Engaging with arts activity, including with creative writing and reading, is shown to be beneficial to people’s well-being, both physical and mental. In 2019, the largest ever evidence report on arts and health was published, covering the findings from over 3,500 published studies and gives a comprehensive overview of the role the arts play in supporting health globally. Specific evidence of the benefits of reading is equally compelling, including that produced by the Reading Agency (our primary partner in delivering Reading Friends in Wales). The National Literacy Trust’s research from 2018 into Mental well-being, reading and writing also found that children who enjoy reading and writing in their free time have significantly better mental well-being than their peers who don’t.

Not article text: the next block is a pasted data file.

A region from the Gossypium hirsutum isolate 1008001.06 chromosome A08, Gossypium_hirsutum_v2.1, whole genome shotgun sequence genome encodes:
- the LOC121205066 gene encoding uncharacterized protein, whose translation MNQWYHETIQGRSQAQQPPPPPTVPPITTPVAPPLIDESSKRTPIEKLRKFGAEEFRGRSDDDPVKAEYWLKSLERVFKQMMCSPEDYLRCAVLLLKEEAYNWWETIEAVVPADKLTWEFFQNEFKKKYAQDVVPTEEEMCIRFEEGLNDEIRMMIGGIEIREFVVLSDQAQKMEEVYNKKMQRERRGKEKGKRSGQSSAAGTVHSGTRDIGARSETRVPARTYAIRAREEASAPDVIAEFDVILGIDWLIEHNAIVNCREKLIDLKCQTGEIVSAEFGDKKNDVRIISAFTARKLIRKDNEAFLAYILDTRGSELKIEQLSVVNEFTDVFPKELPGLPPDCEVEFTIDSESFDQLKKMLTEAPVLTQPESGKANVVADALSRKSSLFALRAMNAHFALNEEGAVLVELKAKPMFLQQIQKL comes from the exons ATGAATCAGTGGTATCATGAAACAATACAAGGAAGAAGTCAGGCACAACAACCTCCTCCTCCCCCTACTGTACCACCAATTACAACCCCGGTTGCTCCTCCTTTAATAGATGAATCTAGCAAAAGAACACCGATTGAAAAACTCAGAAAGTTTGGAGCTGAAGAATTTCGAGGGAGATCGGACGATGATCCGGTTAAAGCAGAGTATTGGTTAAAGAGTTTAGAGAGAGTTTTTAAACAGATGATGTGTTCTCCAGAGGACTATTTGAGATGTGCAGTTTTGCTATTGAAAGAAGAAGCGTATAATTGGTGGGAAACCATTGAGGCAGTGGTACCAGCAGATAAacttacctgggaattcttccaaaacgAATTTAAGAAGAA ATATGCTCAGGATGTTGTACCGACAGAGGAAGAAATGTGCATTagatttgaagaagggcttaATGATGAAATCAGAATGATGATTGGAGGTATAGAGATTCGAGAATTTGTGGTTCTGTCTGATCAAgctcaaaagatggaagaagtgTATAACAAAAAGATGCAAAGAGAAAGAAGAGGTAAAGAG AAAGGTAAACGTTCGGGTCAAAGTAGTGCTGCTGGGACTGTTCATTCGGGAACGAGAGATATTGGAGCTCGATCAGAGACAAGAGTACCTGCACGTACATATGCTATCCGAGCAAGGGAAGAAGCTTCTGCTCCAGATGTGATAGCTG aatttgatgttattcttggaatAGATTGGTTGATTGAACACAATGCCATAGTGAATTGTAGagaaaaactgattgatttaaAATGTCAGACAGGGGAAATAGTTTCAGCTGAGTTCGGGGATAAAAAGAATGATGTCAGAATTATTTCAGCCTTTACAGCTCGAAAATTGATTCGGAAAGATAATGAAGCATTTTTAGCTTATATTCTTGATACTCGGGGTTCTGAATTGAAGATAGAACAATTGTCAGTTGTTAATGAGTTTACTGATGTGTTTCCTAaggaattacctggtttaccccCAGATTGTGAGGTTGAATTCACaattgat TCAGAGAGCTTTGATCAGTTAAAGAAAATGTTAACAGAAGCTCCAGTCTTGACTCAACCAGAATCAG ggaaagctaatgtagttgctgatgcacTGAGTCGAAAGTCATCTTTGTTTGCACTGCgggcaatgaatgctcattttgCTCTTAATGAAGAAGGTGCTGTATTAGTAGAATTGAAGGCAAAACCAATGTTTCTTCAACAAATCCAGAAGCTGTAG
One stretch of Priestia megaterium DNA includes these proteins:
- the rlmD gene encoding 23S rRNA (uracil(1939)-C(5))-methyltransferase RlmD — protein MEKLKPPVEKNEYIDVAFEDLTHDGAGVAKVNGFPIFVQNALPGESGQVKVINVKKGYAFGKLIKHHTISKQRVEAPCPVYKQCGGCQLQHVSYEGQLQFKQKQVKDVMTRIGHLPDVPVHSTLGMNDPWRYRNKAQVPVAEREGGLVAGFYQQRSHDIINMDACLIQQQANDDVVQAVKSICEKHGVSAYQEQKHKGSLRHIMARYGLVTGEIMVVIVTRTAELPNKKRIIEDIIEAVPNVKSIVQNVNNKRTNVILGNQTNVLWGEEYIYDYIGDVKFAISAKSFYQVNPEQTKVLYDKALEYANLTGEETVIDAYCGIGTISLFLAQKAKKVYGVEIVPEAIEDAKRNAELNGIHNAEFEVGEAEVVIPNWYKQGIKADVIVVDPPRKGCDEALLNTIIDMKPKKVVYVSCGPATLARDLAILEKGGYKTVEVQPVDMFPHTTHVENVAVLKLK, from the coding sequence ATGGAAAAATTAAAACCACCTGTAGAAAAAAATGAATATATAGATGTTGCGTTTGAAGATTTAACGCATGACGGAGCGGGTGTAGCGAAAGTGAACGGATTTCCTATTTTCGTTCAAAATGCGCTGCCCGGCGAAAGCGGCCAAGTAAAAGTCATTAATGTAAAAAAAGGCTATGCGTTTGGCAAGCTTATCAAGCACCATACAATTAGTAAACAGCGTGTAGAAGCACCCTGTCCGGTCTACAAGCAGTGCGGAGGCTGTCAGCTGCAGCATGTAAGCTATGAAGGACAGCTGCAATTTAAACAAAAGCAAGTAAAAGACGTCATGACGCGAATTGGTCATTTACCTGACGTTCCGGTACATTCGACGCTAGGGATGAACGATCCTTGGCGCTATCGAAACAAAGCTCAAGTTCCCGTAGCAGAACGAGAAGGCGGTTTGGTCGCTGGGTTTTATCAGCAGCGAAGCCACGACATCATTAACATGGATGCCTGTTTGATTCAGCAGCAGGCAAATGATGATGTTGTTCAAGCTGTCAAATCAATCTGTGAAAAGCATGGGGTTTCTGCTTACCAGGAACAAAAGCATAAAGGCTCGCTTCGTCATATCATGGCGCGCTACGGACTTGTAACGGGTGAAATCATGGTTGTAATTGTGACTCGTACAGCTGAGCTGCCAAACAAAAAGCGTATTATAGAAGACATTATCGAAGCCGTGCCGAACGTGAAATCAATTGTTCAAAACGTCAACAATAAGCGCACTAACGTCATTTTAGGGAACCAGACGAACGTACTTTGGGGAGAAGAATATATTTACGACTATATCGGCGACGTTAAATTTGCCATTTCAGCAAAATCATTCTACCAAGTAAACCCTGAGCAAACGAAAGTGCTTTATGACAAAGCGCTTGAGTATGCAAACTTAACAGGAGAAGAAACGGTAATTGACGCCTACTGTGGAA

“This writing workshop was a unique way to express how we as young people view our struggles and the struggles of others with mental health.  From start to finish we could be ourselves and we are grateful to have been given the chance and the voice” Participant in our Bridging the Gap project in partnership with Newport Mind.

We know that engaging with literature can help tackle some of these hugely challenging issues. While it can’t reduce poverty, it can help people cope better with stress, increase general well-being and reduce anxiety and loneliness. It can also make people happier, increase self-confidence and contribute to better connected and more cohesive communities. Impact evidence from many of our own community participation projects is strong.

82% of participants who took part in our Writers Residency Project felt ‘increased confidence in the power of their voice’